List Experiments

Citation: Aronow, Peter M., Alexander Coppock, Forrest W. Crawford, and Donald P. Green. 2015. “Combining List Experiment and Direct Question Estimates of Sensitive Behavior Prevalence.” Journal of Survey Statistics and Methodology. 3(1): 43-66.

Abstract: Survey respondents may give untruthful answers to sensitive questions when asked directly. In recent years, researchers have turned to the list experiment (also known as the item count technique) to overcome this difficulty. While list experiments are arguably less prone to bias than direct questioning, list experiments are also more susceptible to sam- pling variability. We show that researchers need not abandon direct questioning altogether in order to gain the advantages of list experimen- tation. We develop a nonparametric estimator of the prevalence of sensi- tive behaviors that combines list experimentation and direct questioning. We prove that this estimator is asymptotically more efficient than the standard difference-in-means estimator, and we provide a basis for infer- ence using Wald-type confidence intervals. Additionally, leveraging information from the direct questioning, we derive two nonparametric placebo tests for assessing identifying assumptions underlying list experiments. We demonstrate the effectiveness of our combined estimator and placebo tests with an original survey experiment.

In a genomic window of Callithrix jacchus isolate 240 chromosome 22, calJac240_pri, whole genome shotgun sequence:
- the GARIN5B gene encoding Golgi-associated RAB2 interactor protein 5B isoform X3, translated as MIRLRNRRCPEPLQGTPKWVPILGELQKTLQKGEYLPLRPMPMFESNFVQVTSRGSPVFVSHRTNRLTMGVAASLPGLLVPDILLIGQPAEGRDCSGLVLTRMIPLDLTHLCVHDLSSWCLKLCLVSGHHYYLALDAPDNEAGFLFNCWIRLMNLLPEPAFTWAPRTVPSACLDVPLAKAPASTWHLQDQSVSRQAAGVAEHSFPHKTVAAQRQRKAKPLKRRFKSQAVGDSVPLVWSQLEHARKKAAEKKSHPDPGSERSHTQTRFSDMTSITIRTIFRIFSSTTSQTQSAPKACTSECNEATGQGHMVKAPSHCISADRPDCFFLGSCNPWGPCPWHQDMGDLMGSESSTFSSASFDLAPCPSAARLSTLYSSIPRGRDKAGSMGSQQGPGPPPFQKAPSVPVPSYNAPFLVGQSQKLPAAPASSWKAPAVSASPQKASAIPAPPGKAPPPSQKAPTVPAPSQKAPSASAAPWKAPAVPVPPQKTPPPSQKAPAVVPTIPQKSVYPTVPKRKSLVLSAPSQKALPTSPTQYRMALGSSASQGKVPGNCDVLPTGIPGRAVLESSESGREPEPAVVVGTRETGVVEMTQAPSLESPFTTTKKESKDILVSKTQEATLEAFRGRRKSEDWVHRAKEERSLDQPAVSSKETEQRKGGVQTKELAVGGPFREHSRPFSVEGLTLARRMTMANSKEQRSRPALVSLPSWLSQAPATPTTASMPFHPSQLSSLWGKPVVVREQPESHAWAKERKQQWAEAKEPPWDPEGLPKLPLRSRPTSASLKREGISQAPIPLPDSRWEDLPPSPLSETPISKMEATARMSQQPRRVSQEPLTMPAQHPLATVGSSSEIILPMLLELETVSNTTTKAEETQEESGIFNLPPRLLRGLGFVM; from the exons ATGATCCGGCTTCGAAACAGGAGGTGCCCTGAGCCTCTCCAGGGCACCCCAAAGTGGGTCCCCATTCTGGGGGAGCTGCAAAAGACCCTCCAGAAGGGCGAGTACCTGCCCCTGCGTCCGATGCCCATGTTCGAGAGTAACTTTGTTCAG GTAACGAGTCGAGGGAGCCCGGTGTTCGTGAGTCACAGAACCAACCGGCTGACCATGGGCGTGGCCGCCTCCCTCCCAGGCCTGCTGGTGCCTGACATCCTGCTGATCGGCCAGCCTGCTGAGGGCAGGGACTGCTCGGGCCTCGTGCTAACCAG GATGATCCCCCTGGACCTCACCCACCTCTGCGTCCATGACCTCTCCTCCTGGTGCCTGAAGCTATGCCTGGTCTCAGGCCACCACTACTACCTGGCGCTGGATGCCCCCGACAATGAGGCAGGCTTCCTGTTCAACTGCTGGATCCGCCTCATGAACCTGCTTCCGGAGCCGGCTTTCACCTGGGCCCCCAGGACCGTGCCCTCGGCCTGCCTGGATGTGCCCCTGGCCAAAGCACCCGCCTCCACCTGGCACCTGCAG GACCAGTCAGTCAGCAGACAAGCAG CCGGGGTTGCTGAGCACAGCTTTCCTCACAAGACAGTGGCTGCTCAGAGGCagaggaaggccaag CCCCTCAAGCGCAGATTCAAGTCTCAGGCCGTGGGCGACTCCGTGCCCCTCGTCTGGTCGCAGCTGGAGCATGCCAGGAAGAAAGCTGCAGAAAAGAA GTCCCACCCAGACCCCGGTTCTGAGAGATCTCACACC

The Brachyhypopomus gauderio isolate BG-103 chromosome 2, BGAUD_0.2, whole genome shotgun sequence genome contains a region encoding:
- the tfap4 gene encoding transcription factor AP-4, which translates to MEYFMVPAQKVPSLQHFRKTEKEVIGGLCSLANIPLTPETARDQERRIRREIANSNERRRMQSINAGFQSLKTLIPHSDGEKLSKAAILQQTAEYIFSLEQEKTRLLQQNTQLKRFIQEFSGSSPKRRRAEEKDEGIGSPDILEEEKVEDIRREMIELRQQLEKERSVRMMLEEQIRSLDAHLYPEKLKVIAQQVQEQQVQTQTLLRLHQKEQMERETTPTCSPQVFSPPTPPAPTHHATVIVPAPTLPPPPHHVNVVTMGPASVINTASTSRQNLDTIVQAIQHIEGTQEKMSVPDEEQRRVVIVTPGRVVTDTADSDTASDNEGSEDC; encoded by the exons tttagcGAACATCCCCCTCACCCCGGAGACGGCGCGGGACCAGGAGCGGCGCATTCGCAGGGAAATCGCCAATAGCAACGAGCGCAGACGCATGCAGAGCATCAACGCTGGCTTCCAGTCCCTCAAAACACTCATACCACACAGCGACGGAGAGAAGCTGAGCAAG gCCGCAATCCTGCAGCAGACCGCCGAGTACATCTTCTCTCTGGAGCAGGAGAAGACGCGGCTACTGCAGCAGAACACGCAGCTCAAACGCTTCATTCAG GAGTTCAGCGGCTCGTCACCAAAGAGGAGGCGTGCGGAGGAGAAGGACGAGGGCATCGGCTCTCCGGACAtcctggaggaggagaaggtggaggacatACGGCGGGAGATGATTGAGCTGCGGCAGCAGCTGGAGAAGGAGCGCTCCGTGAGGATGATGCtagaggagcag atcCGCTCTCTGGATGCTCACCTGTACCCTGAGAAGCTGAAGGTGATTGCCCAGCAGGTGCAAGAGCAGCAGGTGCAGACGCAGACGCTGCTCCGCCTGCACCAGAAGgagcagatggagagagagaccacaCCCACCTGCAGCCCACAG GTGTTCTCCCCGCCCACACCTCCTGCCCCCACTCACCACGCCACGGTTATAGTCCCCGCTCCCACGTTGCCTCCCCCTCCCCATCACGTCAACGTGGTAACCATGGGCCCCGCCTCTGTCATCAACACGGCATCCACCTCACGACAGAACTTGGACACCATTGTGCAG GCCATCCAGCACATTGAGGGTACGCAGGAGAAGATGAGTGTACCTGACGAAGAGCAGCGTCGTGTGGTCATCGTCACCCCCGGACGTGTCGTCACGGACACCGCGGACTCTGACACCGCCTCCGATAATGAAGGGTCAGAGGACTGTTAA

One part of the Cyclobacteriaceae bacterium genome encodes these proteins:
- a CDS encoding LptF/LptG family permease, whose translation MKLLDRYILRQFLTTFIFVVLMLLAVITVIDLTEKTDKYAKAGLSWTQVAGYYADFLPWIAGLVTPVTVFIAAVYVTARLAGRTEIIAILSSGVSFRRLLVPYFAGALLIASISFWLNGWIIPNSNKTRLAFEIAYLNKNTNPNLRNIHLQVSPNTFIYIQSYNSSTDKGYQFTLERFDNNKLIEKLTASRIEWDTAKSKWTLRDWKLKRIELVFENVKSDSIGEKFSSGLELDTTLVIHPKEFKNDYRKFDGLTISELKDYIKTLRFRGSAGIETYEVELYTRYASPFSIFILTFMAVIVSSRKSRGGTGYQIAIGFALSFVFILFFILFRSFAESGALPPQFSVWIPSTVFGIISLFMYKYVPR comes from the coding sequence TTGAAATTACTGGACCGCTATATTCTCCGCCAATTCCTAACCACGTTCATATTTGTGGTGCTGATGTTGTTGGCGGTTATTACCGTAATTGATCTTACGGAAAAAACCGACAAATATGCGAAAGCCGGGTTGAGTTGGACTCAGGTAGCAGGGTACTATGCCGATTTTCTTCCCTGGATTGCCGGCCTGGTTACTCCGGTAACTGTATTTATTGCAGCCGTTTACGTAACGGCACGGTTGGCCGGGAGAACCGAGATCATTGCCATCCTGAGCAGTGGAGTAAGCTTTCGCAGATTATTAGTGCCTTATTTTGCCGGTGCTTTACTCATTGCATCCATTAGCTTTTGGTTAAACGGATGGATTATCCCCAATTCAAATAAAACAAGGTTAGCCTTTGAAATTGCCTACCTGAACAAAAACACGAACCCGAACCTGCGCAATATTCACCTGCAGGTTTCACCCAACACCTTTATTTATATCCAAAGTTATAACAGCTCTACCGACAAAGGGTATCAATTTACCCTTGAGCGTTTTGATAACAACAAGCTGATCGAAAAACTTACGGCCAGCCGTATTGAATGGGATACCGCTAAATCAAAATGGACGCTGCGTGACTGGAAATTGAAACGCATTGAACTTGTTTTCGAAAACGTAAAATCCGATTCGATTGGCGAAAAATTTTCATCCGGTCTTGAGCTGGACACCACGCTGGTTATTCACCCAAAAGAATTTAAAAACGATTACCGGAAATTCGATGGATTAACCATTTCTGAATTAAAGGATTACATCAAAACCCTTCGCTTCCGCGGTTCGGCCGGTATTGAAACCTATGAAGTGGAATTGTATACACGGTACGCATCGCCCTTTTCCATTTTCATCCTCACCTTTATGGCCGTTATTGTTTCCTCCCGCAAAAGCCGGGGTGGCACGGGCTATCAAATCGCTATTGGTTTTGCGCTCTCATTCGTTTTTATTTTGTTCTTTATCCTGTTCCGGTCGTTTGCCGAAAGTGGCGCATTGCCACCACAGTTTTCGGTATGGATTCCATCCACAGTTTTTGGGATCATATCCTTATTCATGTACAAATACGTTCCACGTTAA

Link to article here.

Link to pdf here.

Link to online appendix here.

Link to replication archive here.

Figure 1 from paper, showing the gain in precision from using the combined estimator across 5 list experiments.